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Why lecturers' strike was resolved faster than doctors'
By Martin Kurgat | Updated Mar 27, 2017 at 08:06 EAT
why-lecturers-strike-was-resolved-faster-than-doctors

Ever since public university lecturers called off their 54-day strike, some "unforgettable" lessons must be learned by all Kenyans. The two-month strike was the most genuine ever.

Other public servants should heed the maturity displayed by the lecturers in future. For that reason, therefore, their demands and actions had basis to warrant positive response from the Government.

They applied pressure on the Government reasonably.

Their proposed increment was realistic, compared to that of medical staff who wanted up to 300 per cent.

The lecturers' demands were well anchored – for the common good and considering the state of the economy. They were not so costly as to bring friction and conflict during the negotiations.

The lecturers also seemed to understand the way to go and that is why their mission was soberly and amicably solved without much delay.

The lengthy doctors' defiance that lasted over 100 days, however, was indeed a factor not to be ignored. Today, doctors are at it again, giving the Health ministry new conditions.

The lecturers seemed to have forwarded a reasonable and well-calculated percentage in their demands, unlike the doctors, who had unconditionally offered to bargain no less than 300 per cent.

This was seen by the Government as total madness, as it was extremely high.

Indeed, the Government, lecturers' union and universities' managements demonstrated some sense of patriotism and nationalism when they found the way forward in the negotiations.

This kind of understanding would in return bring hope to our children; the students whose education and training was at stake.

Teaching resumed and as a result, quality delivery will hopefully be witnessed through motivated teaching staff.

However, it is up to the Government to budget for higher education, which is vital for national development and growth.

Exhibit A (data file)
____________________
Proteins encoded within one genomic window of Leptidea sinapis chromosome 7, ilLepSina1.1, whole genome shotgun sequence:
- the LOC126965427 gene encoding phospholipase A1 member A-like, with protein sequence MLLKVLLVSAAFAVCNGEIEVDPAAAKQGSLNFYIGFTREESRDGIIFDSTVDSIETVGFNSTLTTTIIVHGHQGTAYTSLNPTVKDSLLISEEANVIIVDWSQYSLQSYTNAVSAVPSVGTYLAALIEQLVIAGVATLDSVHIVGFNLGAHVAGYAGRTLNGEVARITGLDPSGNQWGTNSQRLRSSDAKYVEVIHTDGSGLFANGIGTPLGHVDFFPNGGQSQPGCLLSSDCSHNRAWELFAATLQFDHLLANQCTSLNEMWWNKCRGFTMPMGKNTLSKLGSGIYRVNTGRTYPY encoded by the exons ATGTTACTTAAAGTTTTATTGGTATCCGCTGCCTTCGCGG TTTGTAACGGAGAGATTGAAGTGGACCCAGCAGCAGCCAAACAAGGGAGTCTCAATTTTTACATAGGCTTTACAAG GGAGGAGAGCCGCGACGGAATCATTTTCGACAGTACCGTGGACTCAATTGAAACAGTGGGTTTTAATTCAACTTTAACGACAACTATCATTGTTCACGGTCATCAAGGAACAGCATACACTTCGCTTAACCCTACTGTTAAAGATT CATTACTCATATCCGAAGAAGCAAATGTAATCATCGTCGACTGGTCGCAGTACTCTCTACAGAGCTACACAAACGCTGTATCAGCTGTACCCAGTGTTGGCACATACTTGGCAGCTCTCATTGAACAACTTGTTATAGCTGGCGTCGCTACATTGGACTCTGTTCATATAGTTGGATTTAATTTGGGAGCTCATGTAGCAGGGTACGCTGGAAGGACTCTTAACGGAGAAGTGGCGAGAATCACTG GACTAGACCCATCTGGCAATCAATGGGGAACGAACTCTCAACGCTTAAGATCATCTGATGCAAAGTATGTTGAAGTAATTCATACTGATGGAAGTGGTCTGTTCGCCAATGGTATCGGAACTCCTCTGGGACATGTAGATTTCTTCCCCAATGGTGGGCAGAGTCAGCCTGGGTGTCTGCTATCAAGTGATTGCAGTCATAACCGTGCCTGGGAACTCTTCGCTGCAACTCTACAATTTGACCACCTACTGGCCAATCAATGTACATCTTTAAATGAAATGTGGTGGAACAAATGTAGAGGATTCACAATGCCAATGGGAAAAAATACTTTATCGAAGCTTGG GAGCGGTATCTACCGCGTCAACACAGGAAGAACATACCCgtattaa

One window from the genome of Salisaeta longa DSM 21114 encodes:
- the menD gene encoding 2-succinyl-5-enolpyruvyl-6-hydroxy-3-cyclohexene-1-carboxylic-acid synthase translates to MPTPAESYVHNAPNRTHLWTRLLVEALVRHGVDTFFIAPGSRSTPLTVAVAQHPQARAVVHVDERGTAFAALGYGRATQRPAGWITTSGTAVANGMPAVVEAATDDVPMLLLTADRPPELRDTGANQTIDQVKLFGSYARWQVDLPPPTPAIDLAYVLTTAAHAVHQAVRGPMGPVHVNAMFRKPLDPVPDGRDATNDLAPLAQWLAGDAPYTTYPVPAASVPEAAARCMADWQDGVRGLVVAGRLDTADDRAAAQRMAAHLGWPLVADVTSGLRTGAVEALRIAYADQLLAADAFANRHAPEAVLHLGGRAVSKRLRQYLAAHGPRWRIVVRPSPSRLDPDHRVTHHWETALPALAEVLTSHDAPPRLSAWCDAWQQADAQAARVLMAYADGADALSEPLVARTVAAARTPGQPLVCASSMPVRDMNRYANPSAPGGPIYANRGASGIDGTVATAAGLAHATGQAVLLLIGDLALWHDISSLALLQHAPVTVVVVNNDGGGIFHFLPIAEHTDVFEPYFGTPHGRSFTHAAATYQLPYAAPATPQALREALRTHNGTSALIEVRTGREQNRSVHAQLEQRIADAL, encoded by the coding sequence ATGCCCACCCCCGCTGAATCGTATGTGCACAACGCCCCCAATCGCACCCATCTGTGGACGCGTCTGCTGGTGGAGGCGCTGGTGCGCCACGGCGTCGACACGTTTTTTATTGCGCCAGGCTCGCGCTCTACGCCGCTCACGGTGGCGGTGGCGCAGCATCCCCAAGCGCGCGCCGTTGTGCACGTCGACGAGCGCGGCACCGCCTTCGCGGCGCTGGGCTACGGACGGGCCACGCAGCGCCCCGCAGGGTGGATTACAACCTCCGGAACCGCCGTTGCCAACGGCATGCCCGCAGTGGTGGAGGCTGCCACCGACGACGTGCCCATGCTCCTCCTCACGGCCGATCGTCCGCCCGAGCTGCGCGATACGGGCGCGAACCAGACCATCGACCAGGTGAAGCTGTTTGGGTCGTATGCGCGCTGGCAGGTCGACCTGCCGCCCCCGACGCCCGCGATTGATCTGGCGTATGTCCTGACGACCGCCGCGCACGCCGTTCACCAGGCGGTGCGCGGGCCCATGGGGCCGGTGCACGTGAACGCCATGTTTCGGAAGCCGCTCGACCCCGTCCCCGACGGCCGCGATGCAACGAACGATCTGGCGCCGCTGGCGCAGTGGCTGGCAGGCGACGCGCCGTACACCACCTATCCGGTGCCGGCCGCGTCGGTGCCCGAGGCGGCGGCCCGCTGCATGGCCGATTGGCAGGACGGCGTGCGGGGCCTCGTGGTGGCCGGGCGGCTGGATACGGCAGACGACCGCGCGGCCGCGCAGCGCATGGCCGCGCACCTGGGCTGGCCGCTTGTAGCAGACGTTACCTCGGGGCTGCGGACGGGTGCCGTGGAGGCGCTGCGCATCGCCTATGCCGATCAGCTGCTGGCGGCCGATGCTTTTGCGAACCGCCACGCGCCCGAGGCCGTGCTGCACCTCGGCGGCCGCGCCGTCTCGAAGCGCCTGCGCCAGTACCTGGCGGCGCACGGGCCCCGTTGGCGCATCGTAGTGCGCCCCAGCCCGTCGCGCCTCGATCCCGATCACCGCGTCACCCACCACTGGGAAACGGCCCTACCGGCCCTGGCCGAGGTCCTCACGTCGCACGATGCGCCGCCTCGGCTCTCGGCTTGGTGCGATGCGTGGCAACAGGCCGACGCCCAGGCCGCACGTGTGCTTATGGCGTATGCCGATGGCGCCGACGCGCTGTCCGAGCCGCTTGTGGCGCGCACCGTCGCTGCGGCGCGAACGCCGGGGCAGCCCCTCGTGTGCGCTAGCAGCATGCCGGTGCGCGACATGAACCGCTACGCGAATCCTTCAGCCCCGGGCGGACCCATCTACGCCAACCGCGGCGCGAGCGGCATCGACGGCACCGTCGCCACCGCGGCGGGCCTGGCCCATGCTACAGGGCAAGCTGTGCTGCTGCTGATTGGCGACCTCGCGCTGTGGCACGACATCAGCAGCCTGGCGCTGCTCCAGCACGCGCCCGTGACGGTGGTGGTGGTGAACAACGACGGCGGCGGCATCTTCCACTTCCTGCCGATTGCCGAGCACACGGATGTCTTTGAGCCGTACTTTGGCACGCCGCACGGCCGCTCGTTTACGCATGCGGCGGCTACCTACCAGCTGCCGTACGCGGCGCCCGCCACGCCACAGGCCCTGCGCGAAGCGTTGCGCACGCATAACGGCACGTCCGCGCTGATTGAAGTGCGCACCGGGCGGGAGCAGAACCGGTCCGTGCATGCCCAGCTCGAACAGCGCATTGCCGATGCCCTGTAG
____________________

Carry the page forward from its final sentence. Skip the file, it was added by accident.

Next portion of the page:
It should inject more money into educational infrastructure and research if socio-economic developments have to be achieved.

State capitation was reduced in the 1990s as Module II programmes that aimed at raking in extra revenue for universities were introduced.

Unfortunately, the programme where privately sponsored students is in trouble due to the fact that our universities are no longer progressing with quality education.

The major challenges are corruption, nepotism and mismanagement of the institutions' financial resources.

For this reason, new financial models that are sustainable are called-for.

Other than the lecturers' better pay, there must be seen to be in place an effort to improve the teaching and learning environment to avoid future strikes whether by the staff or the students.

In the recent past, we have noticed a turning point; members of university councils are being appointed after following due process unlike in the past where they were hand-picked. 

They come from ethnic communities across the land of Kenya and the trend is really encouraging to the nation and the university staff who for decades have yearned for reforms of this kind.

Today, with new councils, universities are living in the hope that the newly appointed bodies are ready and expected to play an oversight role, approve new education policies and budgets, among other roles.

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